SAN JOSE, Calif. – If you were the engineering manager for the 2013 Apple iWatch, what would you build?
“I wouldn’t call it a watch,” said Rick Doherty, principal of market watcher (and big-time Apple watcher) Envisioneering (Seaford, NY). “Everything we have seen so far is a watch, but watches are in decline around the world—I’d call it a wrist device,” he said.
That made me think, maybe this will be the first in a line of iWear—an iBelt, an iPatch and of course someday--much to the chagrin of Google founder Sergy Brin--iGlasses.
Like existing products it would use Bluetooth to show alerts, text messages and caller IDs. It would tap into sensors to save bio-data on heart rate, blood pressure, respiration and distance and speed traveled. Apple linked the iPod to Nike exercise sensors early on, Doherty noted.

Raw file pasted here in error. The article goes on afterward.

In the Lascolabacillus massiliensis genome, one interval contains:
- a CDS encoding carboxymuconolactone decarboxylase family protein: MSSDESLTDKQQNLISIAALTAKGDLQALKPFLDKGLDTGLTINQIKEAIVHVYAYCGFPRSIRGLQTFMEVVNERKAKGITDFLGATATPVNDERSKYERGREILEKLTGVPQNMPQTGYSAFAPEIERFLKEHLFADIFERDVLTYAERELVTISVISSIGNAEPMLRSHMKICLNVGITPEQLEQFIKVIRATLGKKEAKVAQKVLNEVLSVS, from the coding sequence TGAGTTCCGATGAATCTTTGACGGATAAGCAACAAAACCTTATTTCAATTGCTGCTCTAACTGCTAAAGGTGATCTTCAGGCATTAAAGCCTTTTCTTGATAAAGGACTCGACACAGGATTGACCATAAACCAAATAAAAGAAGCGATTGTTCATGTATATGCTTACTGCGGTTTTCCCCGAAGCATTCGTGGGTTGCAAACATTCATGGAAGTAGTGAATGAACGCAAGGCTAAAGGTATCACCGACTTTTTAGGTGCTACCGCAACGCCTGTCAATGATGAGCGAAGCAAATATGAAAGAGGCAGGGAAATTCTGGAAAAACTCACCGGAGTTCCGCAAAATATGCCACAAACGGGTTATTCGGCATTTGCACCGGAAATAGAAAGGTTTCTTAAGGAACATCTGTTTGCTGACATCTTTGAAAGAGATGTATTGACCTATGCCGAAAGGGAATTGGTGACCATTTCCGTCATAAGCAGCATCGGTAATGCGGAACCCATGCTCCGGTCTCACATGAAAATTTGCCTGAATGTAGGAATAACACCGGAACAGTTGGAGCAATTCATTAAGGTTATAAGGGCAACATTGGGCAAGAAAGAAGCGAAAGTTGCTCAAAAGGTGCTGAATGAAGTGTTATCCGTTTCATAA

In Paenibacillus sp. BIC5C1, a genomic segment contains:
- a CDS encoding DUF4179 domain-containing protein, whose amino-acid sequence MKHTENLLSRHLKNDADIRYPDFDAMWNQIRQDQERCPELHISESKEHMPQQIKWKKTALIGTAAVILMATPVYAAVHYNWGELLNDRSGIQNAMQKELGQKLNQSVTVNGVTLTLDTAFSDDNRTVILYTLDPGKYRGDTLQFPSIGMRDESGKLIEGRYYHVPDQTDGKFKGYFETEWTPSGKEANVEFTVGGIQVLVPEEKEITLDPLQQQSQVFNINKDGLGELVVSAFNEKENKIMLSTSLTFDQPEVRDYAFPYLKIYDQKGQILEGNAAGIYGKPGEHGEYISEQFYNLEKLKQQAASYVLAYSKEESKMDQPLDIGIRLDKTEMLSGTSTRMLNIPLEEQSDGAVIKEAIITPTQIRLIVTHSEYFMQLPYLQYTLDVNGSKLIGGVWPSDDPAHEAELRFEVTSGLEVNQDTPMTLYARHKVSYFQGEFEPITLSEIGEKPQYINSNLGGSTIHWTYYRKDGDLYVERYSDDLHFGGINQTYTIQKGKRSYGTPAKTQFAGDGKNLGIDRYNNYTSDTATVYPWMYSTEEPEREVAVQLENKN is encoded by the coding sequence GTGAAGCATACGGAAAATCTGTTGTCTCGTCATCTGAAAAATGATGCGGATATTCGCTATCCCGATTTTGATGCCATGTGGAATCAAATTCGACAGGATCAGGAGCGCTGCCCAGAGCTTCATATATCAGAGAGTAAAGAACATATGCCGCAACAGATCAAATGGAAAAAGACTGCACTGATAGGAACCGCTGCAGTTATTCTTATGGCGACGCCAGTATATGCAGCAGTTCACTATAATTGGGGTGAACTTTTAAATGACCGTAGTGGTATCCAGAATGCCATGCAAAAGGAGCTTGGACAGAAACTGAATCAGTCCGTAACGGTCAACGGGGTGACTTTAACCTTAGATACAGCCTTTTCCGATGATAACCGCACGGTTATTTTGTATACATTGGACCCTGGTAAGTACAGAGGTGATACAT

Unlike today’s iPod Nano and Pebble watches, it would use a curved display contoured to the wrist. “It could be the first curved display to ship in volume,” Doherty said.
It could take gesture recognition in a new direction. For example, you could clench your fist to mute your phone.
It could use solar power. It might even attempt energy harvesting using the difference in body and ambient air temperature.
“We think Apple will re-define the category,” Doherty said. Sound familiar?
Apple has “hired some engineers in this area--biomechanics grads—[the 'iWatch is] probably going to debut this year, but probably not at CES,” he added.